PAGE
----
N.J. releases hospital performance report, reviews patient safety for facilitiesHospital physicians, nurses and other medical workers committed nearly 9,400 "serious medical errors’’ in 2007 that led to patients developing infections, blood clots and other conditions that threatened their health, a report released today concludes.

The report, by the state Department of Health and Senior Services, is the first to reveal where mistakes occur, and how the public may use the information to shop for the best hospital care. Previous hospital "report cards" simply graded hospitals on the quality of their medical care and had no specific information about where and how often mistakes happen.Disconcerting numbers of preventable medical errors are occurring in our health facilities. Now consumers will know these results,’’ Patricia Kelmar said, associate state director for advocacy for AARP-New Jersey, which pushed for the tougher reporting requirements. "Equally important, every hospital can see their own levels of mistakes compared to others, which we hope will encourage them to make the changes necessary to improve patient safety throughout the state."

Collectively, New Jersey’s 72 hospitals committed more mistakes than the national average in how frequently surgical patients developed an infection, and how frequently their surgical wounds "split open,’’ according to the report.

"By publicly reporting hospital’s scores, we encourage all hospitals to improve care,’’ said Health Commissioner Heather Howard.

New Jersey hospitals committed as many or fewer errors than other hospitals nationally in 10 other areas, including leaving an instrument inside a patient during surgery; accidentally puncturing an organ; giving the wrong blood type; injuring a mother or baby during a vaginal delivery; and failing to prevent hip fractures, punctured lungs, bleeding after surgery, and blood clots in the lungs and large veins.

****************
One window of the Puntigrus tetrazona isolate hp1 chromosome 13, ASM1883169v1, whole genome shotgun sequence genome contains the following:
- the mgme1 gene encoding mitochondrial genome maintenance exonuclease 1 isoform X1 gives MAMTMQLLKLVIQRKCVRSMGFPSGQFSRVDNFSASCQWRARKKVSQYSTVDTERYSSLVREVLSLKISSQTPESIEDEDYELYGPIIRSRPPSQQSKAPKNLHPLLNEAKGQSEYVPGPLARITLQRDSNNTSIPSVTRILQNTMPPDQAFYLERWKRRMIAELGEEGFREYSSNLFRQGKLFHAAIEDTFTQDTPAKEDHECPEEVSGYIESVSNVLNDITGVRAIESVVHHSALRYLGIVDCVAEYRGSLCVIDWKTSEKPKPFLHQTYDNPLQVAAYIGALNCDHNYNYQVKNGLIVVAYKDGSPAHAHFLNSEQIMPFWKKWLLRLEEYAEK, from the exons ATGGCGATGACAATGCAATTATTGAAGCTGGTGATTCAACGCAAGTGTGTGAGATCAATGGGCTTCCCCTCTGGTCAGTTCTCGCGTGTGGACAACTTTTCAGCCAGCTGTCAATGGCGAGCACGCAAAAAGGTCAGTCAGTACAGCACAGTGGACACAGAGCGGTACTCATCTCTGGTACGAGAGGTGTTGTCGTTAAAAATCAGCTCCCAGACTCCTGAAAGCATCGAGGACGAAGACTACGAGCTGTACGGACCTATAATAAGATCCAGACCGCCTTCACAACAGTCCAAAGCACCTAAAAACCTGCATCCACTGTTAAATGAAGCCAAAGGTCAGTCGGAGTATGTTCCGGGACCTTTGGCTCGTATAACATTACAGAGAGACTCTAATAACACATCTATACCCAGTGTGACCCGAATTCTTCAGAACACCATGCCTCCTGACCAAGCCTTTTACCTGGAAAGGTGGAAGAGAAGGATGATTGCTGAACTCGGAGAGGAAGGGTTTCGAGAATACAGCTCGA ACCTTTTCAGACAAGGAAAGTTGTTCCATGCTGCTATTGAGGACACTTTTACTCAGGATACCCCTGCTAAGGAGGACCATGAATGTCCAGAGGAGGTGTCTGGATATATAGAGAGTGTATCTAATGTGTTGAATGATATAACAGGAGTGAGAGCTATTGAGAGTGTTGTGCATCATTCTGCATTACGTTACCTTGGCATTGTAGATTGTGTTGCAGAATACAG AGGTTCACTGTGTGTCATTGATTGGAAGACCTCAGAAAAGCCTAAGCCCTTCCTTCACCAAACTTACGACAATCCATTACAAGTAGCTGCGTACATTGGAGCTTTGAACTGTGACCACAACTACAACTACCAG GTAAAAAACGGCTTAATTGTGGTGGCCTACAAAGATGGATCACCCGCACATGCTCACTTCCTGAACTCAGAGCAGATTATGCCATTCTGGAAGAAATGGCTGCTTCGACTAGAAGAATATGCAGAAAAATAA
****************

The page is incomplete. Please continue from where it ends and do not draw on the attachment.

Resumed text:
On quality, the report card judged how hospitals responded to patients suffering a heart attack and heart failure, battling pneumonia and undergoing surgery. Only one hospital scored the highest score of 100 in all four areas: Hackettstown Regional Medical Center in Warren County.

"It takes an entire team, not just one individual, to make quality a priority,’’ Hackettstown Regional Medical Center President and CEO Gene C. Milton said. "This is something our hospital looks at closely.’’

St. Barnabas Medical Center in Livingston is an example of how one facility could perform exceptional in some areas and below par in others.

St. Barnabas made more mistakes than the national average in four of the 12 patient safety measures: accidentally puncturing an internal organ; causing injuries to mother and infant during a vaginal delivery; puncturing a lung; and failing to prevent blood clots in the lung or large veins.

But in measuring quality, St. Barnabas achieved perfect scores of 100 in treating heart failure and heart attacks, and ranked in the top 10 percent for providing surgical care.

The report is an important exercise for hospitals executive and employees to demand more of themselves, said Fred Jacobs, executive vice president for the Saint Barnabas Health Care System and Director of its Quality Institute.

"It’s important for hospitals to develop an environment of quality,’’ said Jacobs, a former state health commissioner who sat on a committee that designed the report. "The corporate board has given the direction that we will be in top 10 percent of hospitals,’’ Jacobs said.

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